Paying Attention to Foreign Affairs
How Public Opinion Affects Presidential Decision Making
Publication Year: 2010
Published by: Penn State University Press
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Table of Contents
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List of Figures and Tables
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Preface and Acknowledgments
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In a democracy, it is generally assumed that citizen preferences inform public policy. But do American presidents really consider public opinion when making foreign policy decisions? For a variety of reasons, foreign policy has always posed a difficult challenge for democratic governance. Citizen oversight of public officials requires an active and informed electorate, yet the American public ...
A Note on the Surveys
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The majority of the surveys cited in this book were retrieved online from the Roper Center for Public Opinion Research at the University of Connecticut, via the LexisNexis database, at http://web.lexis-nexis.com/universe/form/ academic/s/s_roper.html. LexisNexis no longer carries the center’s data, but all of the surveys herein can now be accessed directly from the Roper Center’s ...
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Does public opinion influence U.S. foreign policy? The prevailing wisdom in the foreign policy literature is that public opinion can, at times, influence presidential decision making. Two examples in particular serve to illustrate the potential effect of the public on presidents’ policy choices. In March 1999, NATO warplanes bombed Serbian targets in an effort to end the violence ...
Chapter One: Foreign Policy in the Shadows and the Spotlight
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At what point, if at all, does the American public matter in the construction of U.S. foreign policy? To help us think about this question, consider three foreign policy problems that occurred during President Jimmy Carter’s term in office. First, Carter faced the question of whether or not to turn over control of the Panama Canal to the Panamanians. Under the leadership of General ...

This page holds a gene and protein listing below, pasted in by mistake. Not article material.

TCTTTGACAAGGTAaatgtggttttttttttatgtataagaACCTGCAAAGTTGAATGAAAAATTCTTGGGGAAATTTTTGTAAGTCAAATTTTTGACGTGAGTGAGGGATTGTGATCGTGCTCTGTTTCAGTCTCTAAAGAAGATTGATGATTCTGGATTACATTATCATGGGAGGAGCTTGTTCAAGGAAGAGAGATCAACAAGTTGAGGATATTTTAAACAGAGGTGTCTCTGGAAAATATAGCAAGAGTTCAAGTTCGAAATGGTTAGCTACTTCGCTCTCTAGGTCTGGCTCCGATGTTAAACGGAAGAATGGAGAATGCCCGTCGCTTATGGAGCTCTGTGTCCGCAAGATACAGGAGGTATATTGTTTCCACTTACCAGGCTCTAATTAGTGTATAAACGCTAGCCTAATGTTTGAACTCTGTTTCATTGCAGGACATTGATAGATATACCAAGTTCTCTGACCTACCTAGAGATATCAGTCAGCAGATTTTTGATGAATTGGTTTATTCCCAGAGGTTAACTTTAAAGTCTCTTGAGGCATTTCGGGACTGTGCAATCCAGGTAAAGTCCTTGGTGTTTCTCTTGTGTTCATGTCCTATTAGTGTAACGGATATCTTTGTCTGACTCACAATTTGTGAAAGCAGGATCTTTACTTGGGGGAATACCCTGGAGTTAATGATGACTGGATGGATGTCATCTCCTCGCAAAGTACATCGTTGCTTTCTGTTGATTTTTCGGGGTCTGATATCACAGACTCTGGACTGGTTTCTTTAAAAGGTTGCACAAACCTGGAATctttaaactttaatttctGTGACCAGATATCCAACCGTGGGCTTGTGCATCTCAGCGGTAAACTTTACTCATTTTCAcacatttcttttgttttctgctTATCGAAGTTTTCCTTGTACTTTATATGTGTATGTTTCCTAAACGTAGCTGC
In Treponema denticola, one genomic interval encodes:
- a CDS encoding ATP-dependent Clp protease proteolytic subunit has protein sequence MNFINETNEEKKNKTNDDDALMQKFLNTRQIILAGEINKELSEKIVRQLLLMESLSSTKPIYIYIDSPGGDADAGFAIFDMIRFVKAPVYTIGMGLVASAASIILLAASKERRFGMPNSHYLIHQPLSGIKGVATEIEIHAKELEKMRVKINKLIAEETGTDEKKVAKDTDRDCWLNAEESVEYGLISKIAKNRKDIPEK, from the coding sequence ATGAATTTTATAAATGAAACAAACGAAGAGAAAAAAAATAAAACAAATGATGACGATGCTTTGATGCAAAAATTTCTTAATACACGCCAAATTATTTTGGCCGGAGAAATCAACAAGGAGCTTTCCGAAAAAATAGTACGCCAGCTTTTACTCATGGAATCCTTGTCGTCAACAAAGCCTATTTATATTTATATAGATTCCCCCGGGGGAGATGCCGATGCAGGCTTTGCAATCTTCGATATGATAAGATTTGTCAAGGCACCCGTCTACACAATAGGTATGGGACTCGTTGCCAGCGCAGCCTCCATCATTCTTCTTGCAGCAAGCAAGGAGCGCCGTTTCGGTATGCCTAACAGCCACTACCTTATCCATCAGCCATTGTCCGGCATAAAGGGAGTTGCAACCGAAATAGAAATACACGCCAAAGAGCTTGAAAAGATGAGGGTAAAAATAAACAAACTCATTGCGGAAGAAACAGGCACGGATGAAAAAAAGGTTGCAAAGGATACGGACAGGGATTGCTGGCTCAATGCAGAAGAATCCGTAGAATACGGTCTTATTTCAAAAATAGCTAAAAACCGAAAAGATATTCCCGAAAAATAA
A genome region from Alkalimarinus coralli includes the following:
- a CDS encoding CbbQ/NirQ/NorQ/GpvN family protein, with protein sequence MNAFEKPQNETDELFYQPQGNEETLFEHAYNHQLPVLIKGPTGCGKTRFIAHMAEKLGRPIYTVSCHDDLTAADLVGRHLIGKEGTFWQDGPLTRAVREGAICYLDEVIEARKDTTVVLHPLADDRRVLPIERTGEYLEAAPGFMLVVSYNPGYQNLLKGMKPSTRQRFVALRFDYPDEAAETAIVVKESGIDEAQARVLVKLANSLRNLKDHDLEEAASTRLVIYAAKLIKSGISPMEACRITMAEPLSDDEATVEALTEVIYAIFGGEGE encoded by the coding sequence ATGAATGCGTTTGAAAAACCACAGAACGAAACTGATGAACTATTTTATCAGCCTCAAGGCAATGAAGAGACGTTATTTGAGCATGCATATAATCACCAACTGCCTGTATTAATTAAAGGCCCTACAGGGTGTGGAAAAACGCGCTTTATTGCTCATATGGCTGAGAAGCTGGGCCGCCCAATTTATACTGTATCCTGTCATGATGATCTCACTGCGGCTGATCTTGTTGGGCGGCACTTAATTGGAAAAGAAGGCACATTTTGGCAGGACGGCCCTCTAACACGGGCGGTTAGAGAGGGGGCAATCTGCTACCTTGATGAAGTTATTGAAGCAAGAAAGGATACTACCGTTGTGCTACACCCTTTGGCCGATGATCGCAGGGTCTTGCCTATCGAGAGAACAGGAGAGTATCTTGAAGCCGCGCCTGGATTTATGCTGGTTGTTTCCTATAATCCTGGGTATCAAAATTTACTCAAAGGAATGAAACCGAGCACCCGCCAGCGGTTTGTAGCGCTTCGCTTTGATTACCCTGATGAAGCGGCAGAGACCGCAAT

Chapter Two: The Five Stages of Decision Making
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In 1991, Philip Powlick published an article entitled “The Attitudinal Bases for Responsiveness to Public Opinion Among American Foreign Policy Officials,” in which he asked sixty-eight U.S. foreign policy officials what they truly thought of the American public. The analysis revealed a number of interesting findings about public opinion from the vantage point of the people ...
Chapter Three: Patterns of Public Attention
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Remember the name Michael Fay? In 1994, the American teenager was living in Singapore when police caught him vandalizing cars. Fay was later convicted and sentenced to receive six lashes with a four-foot bamboo rod called a rotan. The incident sparked media frenzy in the United States, and over 70 percent of Americans reported following the news about Fay.1 The unusual ...
Chapter Four: The Persian Gulf Crisis
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On August 2, 1990, Iraq invaded the small, oil-rich country of Kuwait and quickly began to amass troops along the Saudi Arabian border. The United States immediately condemned the invasion and froze all Iraqi and Kuwaiti assets. On August 6, the UN authorized economic sanctions and an embargo against Iraq. Two days later, a U.S.-led coalition of states launched Operation ...
Chapter Five: Operation Desert Storm
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The previous chapter offered a view of presidential leadership in the early stages of a crisis. At the start of the Persian Gulf conflict, President Bush and his advisors represented Iraq’s invasion of Kuwait as a serious threat to U.S. interests and made policy choices consistent with this view. There is little indication that public opinion affected these choices or caused the administration ...
Chapter Six: The Ethiopian Famine: Problem Definition and Option Generation
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From 1982 to 1986, a devastating famine ravaged the Horn of Africa. The situation was most dire in Ethiopia, a country that had experienced regular famines throughout its history. Hunger and politics are perhaps more closely intertwined in Ethiopia than in any other nation. In the mid-1970s, famine was directly responsible for the collapse of the Ethiopian monarchy when ...
Chapter Seven: The Ethiopian Famine: Decision, Implementation, and Review
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As we saw in the previous chapter, a guarded political context allowed the Reagan administration to ignore public opinion when dealing with Ethiopia. As a result, U.S. policy became gridlocked, vacillating, and often dilatory. However, in late 1984, television and rock stars united to make the Ethiopian famine one of the most salient events of the 1980s. The Reagan administration responded ...
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An environmentalist friend recently spoke with me at length about how the looming threat of global climate change is closer than we think. His discussion of global warming included some pretty dire predictions of aquifers drying up, massive desertification, and eventual global famine—all in an alarmingly brief time frame. Of course, I am familiar with global warming and know ...
Appendix A: Quantitative Methods
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Appendix B: Case Study Methods
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Page Count: 280
Illustrations: 21 charts/graphs, 9 tables
Publication Year: 2010